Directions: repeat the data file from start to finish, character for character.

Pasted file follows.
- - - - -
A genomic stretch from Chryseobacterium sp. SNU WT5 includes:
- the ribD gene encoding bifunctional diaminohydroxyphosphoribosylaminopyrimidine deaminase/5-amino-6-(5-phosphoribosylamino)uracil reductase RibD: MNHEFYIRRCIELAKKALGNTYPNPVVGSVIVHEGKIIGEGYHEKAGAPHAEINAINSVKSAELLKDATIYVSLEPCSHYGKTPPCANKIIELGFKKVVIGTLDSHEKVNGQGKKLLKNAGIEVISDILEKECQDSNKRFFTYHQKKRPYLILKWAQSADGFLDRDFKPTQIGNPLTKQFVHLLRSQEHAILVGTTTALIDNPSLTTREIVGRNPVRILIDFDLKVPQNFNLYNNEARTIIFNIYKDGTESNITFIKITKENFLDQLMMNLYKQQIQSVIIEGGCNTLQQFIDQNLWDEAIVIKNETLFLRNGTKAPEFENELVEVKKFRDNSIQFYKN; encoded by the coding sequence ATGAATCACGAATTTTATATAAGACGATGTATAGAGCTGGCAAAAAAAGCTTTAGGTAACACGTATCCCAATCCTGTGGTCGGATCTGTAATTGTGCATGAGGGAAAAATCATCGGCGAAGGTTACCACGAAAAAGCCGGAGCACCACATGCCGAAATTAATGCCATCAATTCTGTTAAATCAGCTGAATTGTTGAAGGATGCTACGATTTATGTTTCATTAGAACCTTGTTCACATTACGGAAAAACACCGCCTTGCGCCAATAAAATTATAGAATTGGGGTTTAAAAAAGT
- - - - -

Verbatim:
A genomic stretch from Chryseobacterium sp. SNU WT5 includes:
- the ribD gene encoding bifunctional diaminohydroxyphosphoribosylaminopyrimidine deaminase/5-amino-6-(5-phosphoribosylamino)uracil reductase RibD: MNHEFYIRRCIELAKKALGNTYPNPVVGSVIVHEGKIIGEGYHEKAGAPHAEINAINSVKSAELLKDATIYVSLEPCSHYGKTPPCANKIIELGFKKVVIGTLDSHEKVNGQGKKLLKNAGIEVISDILEKECQDSNKRFFTYHQKKRPYLILKWAQSADGFLDRDFKPTQIGNPLTKQFVHLLRSQEHAILVGTTTALIDNPSLTTREIVGRNPVRILIDFDLKVPQNFNLYNNEARTIIFNIYKDGTESNITFIKITKENFLDQLMMNLYKQQIQSVIIEGGCNTLQQFIDQNLWDEAIVIKNETLFLRNGTKAPEFENELVEVKKFRDNSIQFYKN; encoded by the coding sequence ATGAATCACGAATTTTATATAAGACGATGTATAGAGCTGGCAAAAAAAGCTTTAGGTAACACGTATCCCAATCCTGTGGTCGGATCTGTAATTGTGCATGAGGGAAAAATCATCGGCGAAGGTTACCACGAAAAAGCCGGAGCACCACATGCCGAAATTAATGCCATCAATTCTGTTAAATCAGCTGAATTGTTGAAGGATGCTACGATTTATGTTTCATTAGAACCTTGTTCACATTACGGAAAAACACCGCCTTGCGCCAATAAAATTATAGAATTGGGGTTTAAAAAAGT